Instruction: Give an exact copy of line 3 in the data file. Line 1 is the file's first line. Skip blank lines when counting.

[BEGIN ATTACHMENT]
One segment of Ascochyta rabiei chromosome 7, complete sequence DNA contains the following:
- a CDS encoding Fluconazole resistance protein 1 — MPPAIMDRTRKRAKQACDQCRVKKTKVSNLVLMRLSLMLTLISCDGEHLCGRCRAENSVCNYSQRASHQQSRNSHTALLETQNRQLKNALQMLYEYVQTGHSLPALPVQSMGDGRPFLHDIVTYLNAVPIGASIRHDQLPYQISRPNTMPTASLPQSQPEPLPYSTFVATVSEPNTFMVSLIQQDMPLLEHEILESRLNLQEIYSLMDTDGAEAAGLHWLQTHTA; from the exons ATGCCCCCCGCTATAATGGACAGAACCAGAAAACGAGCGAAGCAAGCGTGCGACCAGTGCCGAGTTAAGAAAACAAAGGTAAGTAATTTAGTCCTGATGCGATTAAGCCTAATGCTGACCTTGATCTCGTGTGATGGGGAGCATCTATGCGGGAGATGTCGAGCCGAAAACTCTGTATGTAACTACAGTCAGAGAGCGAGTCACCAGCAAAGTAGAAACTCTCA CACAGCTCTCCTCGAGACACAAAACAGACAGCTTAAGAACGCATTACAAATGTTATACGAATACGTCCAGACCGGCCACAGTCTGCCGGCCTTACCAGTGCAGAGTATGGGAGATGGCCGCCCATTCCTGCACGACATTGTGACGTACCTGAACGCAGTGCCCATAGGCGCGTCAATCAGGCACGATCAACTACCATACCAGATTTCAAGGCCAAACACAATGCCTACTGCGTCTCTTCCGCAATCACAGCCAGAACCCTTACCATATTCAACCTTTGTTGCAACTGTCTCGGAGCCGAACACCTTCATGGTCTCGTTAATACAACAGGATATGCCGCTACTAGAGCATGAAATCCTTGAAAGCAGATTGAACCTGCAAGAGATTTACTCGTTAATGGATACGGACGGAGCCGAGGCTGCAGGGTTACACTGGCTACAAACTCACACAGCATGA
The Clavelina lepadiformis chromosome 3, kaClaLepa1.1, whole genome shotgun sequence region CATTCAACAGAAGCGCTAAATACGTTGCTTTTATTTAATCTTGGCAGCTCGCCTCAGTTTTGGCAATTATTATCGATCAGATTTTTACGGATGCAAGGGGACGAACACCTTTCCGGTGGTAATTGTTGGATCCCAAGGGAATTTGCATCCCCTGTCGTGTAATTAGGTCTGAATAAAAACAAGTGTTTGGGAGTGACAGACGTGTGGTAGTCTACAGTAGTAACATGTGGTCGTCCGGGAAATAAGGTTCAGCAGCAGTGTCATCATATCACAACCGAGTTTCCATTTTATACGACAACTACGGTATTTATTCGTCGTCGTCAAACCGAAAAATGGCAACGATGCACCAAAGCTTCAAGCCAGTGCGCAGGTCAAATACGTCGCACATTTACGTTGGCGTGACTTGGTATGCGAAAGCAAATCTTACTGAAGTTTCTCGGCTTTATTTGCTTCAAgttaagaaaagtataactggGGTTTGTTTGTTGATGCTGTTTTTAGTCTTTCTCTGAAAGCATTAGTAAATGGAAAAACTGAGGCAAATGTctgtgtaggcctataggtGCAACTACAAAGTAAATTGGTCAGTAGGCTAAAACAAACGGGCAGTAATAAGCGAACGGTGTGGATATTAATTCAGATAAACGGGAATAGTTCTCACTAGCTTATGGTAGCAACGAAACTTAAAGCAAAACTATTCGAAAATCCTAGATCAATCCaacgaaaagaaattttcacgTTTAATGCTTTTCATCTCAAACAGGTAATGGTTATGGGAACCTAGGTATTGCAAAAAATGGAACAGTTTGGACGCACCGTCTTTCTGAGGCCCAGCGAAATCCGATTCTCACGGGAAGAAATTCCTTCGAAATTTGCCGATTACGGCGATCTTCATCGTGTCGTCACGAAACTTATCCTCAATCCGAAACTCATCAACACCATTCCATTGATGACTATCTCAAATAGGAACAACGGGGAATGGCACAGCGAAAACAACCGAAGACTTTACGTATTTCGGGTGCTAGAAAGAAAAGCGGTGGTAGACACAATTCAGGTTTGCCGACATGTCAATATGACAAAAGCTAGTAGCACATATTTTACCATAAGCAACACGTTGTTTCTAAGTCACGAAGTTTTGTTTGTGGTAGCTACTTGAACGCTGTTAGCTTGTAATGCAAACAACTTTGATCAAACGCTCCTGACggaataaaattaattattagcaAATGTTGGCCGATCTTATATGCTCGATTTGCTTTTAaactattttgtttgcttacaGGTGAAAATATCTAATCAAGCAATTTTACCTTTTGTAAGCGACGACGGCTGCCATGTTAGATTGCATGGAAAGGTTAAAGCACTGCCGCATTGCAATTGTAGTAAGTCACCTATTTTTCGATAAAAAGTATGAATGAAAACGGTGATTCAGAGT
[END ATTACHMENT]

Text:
The Clavelina lepadiformis chromosome 3, kaClaLepa1.1, whole genome shotgun sequence region CATTCAACAGAAGCGCTAAATACGTTGCTTTTATTTAATCTTGGCAGCTCGCCTCAGTTTTGGCAATTATTATCGATCAGATTTTTACGGATGCAAGGGGACGAACACCTTTCCGGTGGTAATTGTTGGATCCCAAGGGAATTTGCATCCCCTGTCGTGTAATTAGGTCTGAATAAAAACAAGTGTTTGGGAGTGACAGACGTGTGGTAGTCTACAGTAGTAACATGTGGTCGTCCGGGAAATAAGGTTCAGCAGCAGTGTCATCATATCACAACCGAGTTTCCATTTTATACGACAACTACGGTATTTATTCGTCGTCGTCAAACCGAAAAATGGCAACGATGCACCAAAGCTTCAAGCCAGTGCGCAGGTCAAATACGTCGCACATTTACGTTGGCGTGACTTGGTATGCGAAAGCAAATCTTACTGAAGTTTCTCGGCTTTATTTGCTTCAAgttaagaaaagtataactggGGTTTGTTTGTTGATGCTGTTTTTAGTCTTTCTCTGAAAGCATTAGTAAATGGAAAAACTGAGGCAAATGTctgtgtaggcctataggtGCAACTACAAAGTAAATTGGTCAGTAGGCTAAAACAAACGGGCAGTAATAAGCGAACGGTGTGGATATTAATTCAGATAAACGGGAATAGTTCTCACTAGCTTATGGTAGCAACGAAACTTAAAGCAAAACTATTCGAAAATCCTAGATCAATCCaacgaaaagaaattttcacgTTTAATGCTTTTCATCTCAAACAGGTAATGGTTATGGGAACCTAGGTATTGCAAAAAATGGAACAGTTTGGACGCACCGTCTTTCTGAGGCCCAGCGAAATCCGATTCTCACGGGAAGAAATTCCTTCGAAATTTGCCGATTACGGCGATCTTCATCGTGTCGTCACGAAACTTATCCTCAATCCGAAACTCATCAACACCATTCCATTGATGACTATCTCAAATAGGAACAACGGGGAATGGCACAGCGAAAACAACCGAAGACTTTACGTATTTCGGGTGCTAGAAAGAAAAGCGGTGGTAGACACAATTCAGGTTTGCCGACATGTCAATATGACAAAAGCTAGTAGCACATATTTTACCATAAGCAACACGTTGTTTCTAAGTCACGAAGTTTTGTTTGTGGTAGCTACTTGAACGCTGTTAGCTTGTAATGCAAACAACTTTGATCAAACGCTCCTGACggaataaaattaattattagcaAATGTTGGCCGATCTTATATGCTCGATTTGCTTTTAaactattttgtttgcttacaGGTGAAAATATCTAATCAAGCAATTTTACCTTTTGTAAGCGACGACGGCTGCCATGTTAGATTGCATGGAAAGGTTAAAGCACTGCCGCATTGCAATTGTAGTAAGTCACCTATTTTTCGATAAAAAGTATGAATGAAAACGGTGATTCAGAGT